MCS are also reported by people with existing psychological conditions. Those that have have OCD and anxiety make up a large percent of the MCS population. For people with MCS that experience obsessive thoughts, thinking about anything besides their condition can become increasingly difficult.
What can be done?
Most people that have MCS find that avoidance to the offending chemical(s) to be the most helpful. Other people find that testing dietary components and eliminating harmful foods to be of benefit.
Good air ventilation is especially important to make sure chemicals are being removed from the building, especially in the case of a building with materials that are off gassing. Checking and replacing filters in air conditioning is important, as particles can get trapped in a filter, weighting it down until it collapses and releases debris. Modifying a heating system to reduce exposure to combustion products can also be of help. In an office setting using an air purifier can reduce chemicals causing the issue (though this most efficient in an office that a room, rather than a cubicle.) On the homefront changing a gas stove to an electric stove will reduce exposure to combustion products and gas smells.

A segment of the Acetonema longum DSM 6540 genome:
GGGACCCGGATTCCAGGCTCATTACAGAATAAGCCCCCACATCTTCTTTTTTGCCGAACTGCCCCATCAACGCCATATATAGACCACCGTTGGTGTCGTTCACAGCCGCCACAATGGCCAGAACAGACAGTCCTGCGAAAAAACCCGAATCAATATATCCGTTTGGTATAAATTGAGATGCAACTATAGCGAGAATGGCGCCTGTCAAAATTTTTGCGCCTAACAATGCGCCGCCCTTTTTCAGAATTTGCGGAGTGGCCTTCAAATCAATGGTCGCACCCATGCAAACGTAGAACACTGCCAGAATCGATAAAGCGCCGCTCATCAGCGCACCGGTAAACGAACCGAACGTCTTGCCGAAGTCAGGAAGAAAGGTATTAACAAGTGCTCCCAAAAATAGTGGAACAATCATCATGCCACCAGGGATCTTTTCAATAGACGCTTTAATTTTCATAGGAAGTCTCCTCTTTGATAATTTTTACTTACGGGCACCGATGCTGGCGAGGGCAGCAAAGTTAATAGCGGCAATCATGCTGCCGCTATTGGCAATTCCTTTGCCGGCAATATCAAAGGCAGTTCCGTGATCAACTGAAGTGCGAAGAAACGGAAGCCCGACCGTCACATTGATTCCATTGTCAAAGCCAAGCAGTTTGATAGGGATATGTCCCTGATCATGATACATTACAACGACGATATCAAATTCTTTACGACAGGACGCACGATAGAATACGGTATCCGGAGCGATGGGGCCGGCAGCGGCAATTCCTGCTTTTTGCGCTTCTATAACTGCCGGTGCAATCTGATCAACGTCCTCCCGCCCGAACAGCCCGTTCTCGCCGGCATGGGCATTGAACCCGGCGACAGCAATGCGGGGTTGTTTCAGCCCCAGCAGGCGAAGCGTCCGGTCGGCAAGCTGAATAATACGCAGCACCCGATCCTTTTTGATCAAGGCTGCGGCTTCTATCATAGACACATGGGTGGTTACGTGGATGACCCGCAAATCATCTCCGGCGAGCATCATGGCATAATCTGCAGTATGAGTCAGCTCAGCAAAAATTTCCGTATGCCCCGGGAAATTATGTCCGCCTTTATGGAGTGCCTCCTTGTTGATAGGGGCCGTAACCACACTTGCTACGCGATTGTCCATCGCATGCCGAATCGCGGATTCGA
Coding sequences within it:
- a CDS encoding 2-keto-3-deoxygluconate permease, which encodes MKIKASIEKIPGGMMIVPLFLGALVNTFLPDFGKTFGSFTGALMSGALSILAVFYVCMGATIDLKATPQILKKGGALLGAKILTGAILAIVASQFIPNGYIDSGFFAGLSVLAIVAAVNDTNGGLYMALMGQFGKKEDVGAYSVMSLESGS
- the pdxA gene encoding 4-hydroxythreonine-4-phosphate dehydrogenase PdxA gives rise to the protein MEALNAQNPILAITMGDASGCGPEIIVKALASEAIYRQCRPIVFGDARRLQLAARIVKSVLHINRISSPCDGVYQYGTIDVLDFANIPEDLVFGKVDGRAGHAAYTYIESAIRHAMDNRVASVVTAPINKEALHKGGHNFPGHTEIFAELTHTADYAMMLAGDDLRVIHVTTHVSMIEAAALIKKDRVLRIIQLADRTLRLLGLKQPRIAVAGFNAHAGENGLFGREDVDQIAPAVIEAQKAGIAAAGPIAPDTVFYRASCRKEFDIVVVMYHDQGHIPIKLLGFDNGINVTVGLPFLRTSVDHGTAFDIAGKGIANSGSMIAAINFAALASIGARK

The Perfume Sensitivity Issue
Not everyone needs to have life threatening symptoms to consider themselves sensitive to a particular chemical. Many people are sensitive to strong fragrances. Results aggregated from a study conducted by the University of West Georgia found that 30.5% of the general population reported scented products on others irritating.
At the moment, there isn’t a scientific consensus on why fragrances can cause irritation. A common reason for a perfume headache is that the strong odor can cause a person’s blood vessels to swell and dilate which stimulates the brain and nervous system, bringing on a headache.
Women report more issues with fragrance than men. This may be due to the internal geometry of the nose and the amount of olfactory receptors. Women of reproductive age typically have more active olfactory receptors than any other age group or gender. For this reason some people may be getting a much bigger whiff of perfume.
More offices are moving to a fragrance free set up. The CDC (Center for Disease Control) recently created a policy that limits the use of fragrances in all their facilities. More offices and churches are adopting a fragrance free policy for the entire building, or even a single room or wing. According to the ADA, MCS and Fragrance sensitivities can be considered disabilities.
At Abel Heating and Cooling we Care About Your Health
At home, we suggest you have your HVAC system checked on a regular basis for ventilation and top performance. Replace filters often.
To keep your building clean and free of debris and dust we recommend the Lennox PCO or Hepa Filtration System.
For more information about ventilation, filtering out chemical fumes and pollutants, and keeping the air in your home and place of business clean to avoid Multiple Chemical Sensitivity, please call us at 952-472-COOL (2665) or Contact Us.